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StreetSigns Center for Literature and Performance Review: Goldman Transforms Twilight: Los Angeles, 1992 into a Powerful Ensemble Piece

February 24, 2003 - Chapel Hill, NC:


The StreetSigns Center for Literature and Performance, which specializes in highly imaginative multimedia stage adaptations of classic and contemporary literary works, made another highly rewarding foray into documentary theater Feb. 19-March 2, with StreetSigns' artistic director Derek Goldman's brand-new 15-member ensemble production of actress/playwright Anna Deavere Smith's sensational one-woman show, Twilight: Los Angeles, 1992. Smith based Twilight on verbatim transcripts from hundreds of interviews conducted after volcanic riots erupted in Los Angeles after the initial acquittal of four white police officers charged with turning African-American motorist Rodney King into a human piñata, striking him with their batons 56 times in 81 seconds.

Using vivid video footage of the riots and jarring snippets of contemporary radio and television broadcasts, Derek Goldman creates a chilling visual and aural tapestry that serves as a backdrop for the fiery first-person testimony of a broad cross-section of victims of and witnesses to the riots and other pertinent parties. His assignment of characters, his orchestration of their emotions, and, most of all, his brilliant choreography of the segues from scene to scene make Twilight: Los Angeles, 1992 a truly remarkable theatrical experience and easily one of StreetSigns' best productions since relocating from Chicago to Chapel Hill, NC.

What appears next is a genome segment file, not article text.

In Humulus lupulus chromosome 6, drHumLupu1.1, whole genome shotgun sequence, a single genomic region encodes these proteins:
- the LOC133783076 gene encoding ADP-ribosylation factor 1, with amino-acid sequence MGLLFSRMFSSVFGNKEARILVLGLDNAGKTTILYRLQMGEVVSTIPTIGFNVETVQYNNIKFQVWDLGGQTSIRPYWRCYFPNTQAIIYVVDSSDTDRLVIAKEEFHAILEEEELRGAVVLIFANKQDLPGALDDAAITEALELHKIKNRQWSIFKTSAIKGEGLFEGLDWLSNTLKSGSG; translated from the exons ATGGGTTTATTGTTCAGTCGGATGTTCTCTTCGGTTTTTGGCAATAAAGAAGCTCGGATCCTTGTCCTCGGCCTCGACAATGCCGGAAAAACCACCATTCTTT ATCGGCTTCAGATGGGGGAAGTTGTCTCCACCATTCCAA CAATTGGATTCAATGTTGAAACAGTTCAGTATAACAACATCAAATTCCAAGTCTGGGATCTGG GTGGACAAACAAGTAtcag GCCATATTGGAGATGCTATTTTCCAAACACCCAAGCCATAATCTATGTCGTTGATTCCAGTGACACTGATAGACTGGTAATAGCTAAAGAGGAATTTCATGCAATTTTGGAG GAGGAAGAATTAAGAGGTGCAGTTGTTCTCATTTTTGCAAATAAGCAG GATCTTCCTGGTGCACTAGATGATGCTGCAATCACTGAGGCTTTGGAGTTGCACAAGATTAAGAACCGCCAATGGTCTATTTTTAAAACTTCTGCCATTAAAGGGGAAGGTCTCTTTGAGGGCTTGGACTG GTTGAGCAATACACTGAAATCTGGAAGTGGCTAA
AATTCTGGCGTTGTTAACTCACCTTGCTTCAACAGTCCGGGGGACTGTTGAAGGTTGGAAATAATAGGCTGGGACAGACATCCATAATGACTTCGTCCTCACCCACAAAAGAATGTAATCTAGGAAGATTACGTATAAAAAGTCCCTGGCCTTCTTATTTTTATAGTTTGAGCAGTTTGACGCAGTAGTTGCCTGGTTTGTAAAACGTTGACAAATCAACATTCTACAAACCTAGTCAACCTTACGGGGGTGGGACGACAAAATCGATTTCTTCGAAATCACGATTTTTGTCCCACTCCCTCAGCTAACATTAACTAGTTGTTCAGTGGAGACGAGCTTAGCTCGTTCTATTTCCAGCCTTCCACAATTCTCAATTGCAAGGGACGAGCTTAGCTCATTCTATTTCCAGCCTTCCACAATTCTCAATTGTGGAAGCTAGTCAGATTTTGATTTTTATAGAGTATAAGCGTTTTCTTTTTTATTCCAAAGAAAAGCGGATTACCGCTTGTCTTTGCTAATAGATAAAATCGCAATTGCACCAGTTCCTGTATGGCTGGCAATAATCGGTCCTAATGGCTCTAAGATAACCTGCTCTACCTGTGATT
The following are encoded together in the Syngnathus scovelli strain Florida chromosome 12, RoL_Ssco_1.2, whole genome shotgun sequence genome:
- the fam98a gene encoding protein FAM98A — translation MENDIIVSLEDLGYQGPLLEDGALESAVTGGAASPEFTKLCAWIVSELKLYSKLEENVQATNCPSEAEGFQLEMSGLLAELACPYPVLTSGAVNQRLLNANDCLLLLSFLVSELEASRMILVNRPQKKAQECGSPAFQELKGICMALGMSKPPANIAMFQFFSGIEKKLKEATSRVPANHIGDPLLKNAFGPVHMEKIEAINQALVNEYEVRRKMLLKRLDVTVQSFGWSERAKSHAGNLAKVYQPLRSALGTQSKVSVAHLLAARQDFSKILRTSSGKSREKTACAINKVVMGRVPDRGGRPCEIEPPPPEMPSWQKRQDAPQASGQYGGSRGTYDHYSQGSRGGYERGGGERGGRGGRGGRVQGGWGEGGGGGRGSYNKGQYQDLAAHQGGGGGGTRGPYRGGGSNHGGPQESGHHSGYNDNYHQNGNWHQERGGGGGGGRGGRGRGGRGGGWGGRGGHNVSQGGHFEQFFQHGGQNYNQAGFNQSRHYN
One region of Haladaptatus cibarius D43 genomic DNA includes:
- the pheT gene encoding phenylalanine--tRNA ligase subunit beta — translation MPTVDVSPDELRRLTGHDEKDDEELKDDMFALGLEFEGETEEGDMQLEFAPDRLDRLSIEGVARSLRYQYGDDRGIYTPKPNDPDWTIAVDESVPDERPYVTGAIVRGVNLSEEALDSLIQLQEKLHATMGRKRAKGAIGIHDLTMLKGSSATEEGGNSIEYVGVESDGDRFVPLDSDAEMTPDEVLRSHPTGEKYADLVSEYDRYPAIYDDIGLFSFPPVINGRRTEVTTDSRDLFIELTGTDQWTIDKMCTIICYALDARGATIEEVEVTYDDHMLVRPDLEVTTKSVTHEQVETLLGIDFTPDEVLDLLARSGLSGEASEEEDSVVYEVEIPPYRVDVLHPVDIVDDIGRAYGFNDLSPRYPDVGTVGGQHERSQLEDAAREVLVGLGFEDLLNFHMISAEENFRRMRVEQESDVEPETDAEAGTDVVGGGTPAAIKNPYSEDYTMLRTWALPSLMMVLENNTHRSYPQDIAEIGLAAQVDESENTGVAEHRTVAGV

Scenic designer Rob Hamilton, multimedia designers Michael Peterson and Andy Spain, lighting designer Steve Dubay, costume designer Diana Waldier, and sound designer Emily Hanford also deserve considerable credit for their contributions to the show's outstanding production values.

The 15 cast members — all carefully chosen and skillfully coached — each created a number of full-blooded three-dimensional R-rated characterizations. Some of the most memorable performances included Torrey Lawrence's passionate portrayals of a couple of angry African-Americans and a seriously wounded Korean shop owner; Katrina Harper's righteously indignant impersonation of Congresswoman Maxine Waters; Rivka Eisner's pungent portrait of a traffic reporter; Rick Lonon's crisp characterizations as former L.A. police chief Daryl Gates and brutally beaten truck drive Reginald Denny; Jordan Smith's incisive portraits of a fireman and an anonymous juror; John Murphy's vivid cameos as L.A. mayor Tom Bradley and movie star Charlton Heston; and Etheldreda Guion's touching performance as Rodney King's aunt.

Other standout performers included Tessa Joseph, SaRAH! Kocz, Carl Martin, Sherida McMullan, Kevin Poole, Courtney Rollins, Aaron Scott, and Jinda Wedel.